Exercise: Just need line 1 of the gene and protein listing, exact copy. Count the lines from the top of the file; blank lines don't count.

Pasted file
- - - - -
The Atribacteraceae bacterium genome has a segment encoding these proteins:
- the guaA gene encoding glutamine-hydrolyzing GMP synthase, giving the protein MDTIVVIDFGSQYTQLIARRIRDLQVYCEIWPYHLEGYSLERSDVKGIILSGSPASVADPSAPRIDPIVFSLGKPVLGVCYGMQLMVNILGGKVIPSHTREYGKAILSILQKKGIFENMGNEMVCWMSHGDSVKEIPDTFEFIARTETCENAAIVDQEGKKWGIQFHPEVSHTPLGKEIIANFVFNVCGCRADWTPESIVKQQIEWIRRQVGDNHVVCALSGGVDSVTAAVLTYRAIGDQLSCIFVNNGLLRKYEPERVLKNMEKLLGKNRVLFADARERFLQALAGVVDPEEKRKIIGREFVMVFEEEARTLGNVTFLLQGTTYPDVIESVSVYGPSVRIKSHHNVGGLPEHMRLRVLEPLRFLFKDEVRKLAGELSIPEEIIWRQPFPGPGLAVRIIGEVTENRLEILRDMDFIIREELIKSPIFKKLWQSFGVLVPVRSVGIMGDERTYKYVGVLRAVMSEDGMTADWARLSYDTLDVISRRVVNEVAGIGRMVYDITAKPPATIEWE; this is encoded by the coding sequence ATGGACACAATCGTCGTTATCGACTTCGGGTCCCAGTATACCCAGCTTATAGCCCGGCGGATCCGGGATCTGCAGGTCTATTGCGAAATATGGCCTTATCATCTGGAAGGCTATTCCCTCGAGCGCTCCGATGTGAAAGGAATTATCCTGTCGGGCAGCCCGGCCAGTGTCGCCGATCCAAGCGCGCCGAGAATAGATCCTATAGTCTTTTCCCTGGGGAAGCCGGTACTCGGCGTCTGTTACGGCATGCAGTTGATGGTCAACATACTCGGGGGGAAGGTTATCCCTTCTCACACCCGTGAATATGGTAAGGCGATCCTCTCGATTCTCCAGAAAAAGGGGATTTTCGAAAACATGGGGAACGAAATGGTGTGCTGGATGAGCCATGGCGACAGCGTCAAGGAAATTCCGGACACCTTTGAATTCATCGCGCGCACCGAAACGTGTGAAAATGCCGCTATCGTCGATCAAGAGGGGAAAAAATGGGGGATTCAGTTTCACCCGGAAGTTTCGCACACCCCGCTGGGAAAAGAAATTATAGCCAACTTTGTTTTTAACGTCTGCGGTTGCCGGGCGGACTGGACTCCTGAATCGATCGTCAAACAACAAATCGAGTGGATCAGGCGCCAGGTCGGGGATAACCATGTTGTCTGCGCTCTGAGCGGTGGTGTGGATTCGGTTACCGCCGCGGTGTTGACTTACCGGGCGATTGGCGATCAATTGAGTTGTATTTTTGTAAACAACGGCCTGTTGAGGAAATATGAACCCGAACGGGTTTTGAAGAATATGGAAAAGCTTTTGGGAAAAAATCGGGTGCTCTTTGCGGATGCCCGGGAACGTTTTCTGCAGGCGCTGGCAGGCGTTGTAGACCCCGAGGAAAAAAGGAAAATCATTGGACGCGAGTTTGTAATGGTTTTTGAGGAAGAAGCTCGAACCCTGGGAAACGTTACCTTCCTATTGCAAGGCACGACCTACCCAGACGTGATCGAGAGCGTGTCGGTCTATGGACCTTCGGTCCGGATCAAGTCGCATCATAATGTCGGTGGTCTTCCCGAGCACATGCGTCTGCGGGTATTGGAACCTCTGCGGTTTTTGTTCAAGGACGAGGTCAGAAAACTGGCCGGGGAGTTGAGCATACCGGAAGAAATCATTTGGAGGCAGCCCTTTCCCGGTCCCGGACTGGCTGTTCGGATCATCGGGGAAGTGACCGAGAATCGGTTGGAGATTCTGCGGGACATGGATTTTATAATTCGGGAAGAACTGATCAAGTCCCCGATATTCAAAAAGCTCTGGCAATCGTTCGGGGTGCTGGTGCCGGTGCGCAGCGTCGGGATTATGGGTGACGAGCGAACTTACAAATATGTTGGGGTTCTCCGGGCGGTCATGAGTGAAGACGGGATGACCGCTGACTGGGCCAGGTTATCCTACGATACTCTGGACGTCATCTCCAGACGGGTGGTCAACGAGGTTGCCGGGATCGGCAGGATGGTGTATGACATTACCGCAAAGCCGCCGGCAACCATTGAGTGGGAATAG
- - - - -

The Atribacteraceae bacterium genome has a segment encoding these proteins: